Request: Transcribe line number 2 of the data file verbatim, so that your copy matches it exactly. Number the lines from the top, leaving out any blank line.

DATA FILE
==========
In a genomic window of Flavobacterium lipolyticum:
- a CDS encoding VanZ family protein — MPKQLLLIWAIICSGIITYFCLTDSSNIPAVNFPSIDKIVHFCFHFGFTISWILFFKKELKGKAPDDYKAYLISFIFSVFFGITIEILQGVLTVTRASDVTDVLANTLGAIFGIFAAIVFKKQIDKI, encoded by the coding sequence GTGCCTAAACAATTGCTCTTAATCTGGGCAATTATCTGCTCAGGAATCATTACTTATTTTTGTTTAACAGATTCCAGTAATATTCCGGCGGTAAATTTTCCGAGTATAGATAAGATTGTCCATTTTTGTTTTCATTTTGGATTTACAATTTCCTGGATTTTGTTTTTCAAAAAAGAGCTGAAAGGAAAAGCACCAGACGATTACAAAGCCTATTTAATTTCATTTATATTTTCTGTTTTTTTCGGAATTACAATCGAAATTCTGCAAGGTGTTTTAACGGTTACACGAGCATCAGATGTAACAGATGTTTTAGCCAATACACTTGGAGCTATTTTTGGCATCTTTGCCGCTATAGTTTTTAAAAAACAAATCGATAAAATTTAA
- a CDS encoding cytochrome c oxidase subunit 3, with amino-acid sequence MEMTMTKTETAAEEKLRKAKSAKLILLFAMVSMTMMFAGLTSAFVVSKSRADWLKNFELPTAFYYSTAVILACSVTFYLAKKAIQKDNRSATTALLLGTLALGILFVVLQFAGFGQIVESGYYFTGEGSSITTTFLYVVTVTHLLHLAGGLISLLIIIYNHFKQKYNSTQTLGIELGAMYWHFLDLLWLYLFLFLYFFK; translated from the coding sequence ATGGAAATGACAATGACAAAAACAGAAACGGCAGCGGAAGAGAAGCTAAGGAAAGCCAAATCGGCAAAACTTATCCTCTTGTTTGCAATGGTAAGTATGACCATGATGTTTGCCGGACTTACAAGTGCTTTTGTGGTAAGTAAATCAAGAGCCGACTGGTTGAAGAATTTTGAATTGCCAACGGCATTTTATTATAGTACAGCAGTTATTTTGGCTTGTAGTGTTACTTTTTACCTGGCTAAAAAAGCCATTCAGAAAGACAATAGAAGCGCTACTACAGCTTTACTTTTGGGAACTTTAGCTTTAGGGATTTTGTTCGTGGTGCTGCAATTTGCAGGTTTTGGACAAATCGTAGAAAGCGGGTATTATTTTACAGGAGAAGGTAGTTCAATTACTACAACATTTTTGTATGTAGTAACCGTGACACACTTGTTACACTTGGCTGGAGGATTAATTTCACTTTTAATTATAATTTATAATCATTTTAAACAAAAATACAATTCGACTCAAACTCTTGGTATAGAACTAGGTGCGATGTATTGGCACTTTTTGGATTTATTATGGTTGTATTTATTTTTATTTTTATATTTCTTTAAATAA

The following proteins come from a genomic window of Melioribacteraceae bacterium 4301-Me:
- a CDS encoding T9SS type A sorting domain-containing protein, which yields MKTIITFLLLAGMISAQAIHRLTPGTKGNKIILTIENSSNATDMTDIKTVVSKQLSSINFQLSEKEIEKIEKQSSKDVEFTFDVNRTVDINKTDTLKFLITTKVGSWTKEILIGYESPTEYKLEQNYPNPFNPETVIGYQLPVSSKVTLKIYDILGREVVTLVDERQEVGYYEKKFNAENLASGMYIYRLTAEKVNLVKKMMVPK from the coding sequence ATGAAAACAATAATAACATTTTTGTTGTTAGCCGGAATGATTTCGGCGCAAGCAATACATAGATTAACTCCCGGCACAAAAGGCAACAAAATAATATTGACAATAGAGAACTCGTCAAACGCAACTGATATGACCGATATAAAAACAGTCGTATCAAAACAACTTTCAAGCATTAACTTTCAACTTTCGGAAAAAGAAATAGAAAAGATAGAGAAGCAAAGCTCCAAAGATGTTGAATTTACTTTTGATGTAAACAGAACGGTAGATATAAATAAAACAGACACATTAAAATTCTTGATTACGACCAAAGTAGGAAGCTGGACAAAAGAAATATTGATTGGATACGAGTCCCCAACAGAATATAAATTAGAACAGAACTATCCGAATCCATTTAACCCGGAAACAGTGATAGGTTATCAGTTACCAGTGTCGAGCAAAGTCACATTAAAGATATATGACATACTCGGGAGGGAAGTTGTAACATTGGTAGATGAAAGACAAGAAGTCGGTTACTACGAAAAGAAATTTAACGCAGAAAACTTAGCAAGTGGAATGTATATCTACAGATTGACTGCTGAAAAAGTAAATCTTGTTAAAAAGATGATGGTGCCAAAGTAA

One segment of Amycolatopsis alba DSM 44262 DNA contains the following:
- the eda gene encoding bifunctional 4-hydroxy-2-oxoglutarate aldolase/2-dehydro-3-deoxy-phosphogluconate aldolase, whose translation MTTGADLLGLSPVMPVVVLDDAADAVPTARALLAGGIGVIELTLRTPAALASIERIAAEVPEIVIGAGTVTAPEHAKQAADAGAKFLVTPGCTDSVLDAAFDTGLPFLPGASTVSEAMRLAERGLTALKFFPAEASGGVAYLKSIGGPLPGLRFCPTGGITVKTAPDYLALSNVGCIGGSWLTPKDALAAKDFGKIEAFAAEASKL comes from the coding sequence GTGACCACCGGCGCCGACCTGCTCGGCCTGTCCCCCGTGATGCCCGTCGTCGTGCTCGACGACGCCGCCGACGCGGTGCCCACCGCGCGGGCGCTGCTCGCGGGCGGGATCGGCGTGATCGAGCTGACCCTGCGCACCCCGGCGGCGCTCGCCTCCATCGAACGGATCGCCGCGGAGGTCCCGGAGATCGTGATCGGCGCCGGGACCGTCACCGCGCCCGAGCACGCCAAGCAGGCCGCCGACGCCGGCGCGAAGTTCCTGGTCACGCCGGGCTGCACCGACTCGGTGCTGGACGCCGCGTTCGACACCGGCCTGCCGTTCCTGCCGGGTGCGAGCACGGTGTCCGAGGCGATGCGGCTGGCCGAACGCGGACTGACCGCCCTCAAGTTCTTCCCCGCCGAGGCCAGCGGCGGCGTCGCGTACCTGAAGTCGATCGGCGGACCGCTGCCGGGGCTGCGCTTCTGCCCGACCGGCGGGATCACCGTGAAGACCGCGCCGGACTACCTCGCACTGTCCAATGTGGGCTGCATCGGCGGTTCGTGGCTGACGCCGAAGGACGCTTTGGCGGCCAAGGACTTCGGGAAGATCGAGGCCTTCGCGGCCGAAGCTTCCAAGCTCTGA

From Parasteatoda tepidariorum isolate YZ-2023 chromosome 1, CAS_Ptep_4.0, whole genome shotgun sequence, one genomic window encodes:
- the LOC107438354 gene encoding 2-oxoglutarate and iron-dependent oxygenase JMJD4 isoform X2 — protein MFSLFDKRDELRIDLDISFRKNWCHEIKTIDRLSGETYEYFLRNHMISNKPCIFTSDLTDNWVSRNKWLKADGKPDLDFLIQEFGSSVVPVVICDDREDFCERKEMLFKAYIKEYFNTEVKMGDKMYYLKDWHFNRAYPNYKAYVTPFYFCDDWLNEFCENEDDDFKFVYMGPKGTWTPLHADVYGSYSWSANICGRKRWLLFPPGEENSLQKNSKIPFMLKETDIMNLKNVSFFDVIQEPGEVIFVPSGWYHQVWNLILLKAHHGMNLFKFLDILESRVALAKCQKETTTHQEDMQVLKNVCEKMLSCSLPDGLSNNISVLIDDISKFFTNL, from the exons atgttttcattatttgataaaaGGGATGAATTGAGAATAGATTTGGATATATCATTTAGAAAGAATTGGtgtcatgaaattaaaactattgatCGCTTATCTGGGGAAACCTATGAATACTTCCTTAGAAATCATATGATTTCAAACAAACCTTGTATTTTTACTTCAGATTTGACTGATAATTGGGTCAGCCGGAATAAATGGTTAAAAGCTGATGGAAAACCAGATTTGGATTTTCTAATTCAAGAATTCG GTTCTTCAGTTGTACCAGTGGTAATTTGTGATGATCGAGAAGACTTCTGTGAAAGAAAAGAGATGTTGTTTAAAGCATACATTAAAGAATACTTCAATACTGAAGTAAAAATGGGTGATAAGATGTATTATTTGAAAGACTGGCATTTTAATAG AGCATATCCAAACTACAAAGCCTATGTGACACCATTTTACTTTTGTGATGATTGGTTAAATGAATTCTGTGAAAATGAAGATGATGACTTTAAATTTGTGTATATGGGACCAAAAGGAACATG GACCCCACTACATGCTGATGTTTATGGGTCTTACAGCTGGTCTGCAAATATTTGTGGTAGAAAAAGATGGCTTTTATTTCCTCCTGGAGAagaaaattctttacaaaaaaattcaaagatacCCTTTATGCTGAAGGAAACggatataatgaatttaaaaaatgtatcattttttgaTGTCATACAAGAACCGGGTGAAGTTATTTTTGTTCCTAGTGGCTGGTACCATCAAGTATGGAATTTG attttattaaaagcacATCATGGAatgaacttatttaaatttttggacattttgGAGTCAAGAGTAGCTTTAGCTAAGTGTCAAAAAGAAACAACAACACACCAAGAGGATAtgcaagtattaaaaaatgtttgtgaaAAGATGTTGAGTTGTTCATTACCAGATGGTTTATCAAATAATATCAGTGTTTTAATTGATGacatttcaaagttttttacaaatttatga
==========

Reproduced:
- a CDS encoding VanZ family protein — MPKQLLLIWAIICSGIITYFCLTDSSNIPAVNFPSIDKIVHFCFHFGFTISWILFFKKELKGKAPDDYKAYLISFIFSVFFGITIEILQGVLTVTRASDVTDVLANTLGAIFGIFAAIVFKKQIDKI, encoded by the coding sequence GTGCCTAAACAATTGCTCTTAATCTGGGCAATTATCTGCTCAGGAATCATTACTTATTTTTGTTTAACAGATTCCAGTAATATTCCGGCGGTAAATTTTCCGAGTATAGATAAGATTGTCCATTTTTGTTTTCATTTTGGATTTACAATTTCCTGGATTTTGTTTTTCAAAAAAGAGCTGAAAGGAAAAGCACCAGACGATTACAAAGCCTATTTAATTTCATTTATATTTTCTGTTTTTTTCGGAATTACAATCGAAATTCTGCAAGGTGTTTTAACGGTTACACGAGCATCAGATGTAACAGATGTTTTAGCCAATACACTTGGAGCTATTTTTGGCATCTTTGCCGCTATAGTTTTTAAAAAACAAATCGATAAAATTTAA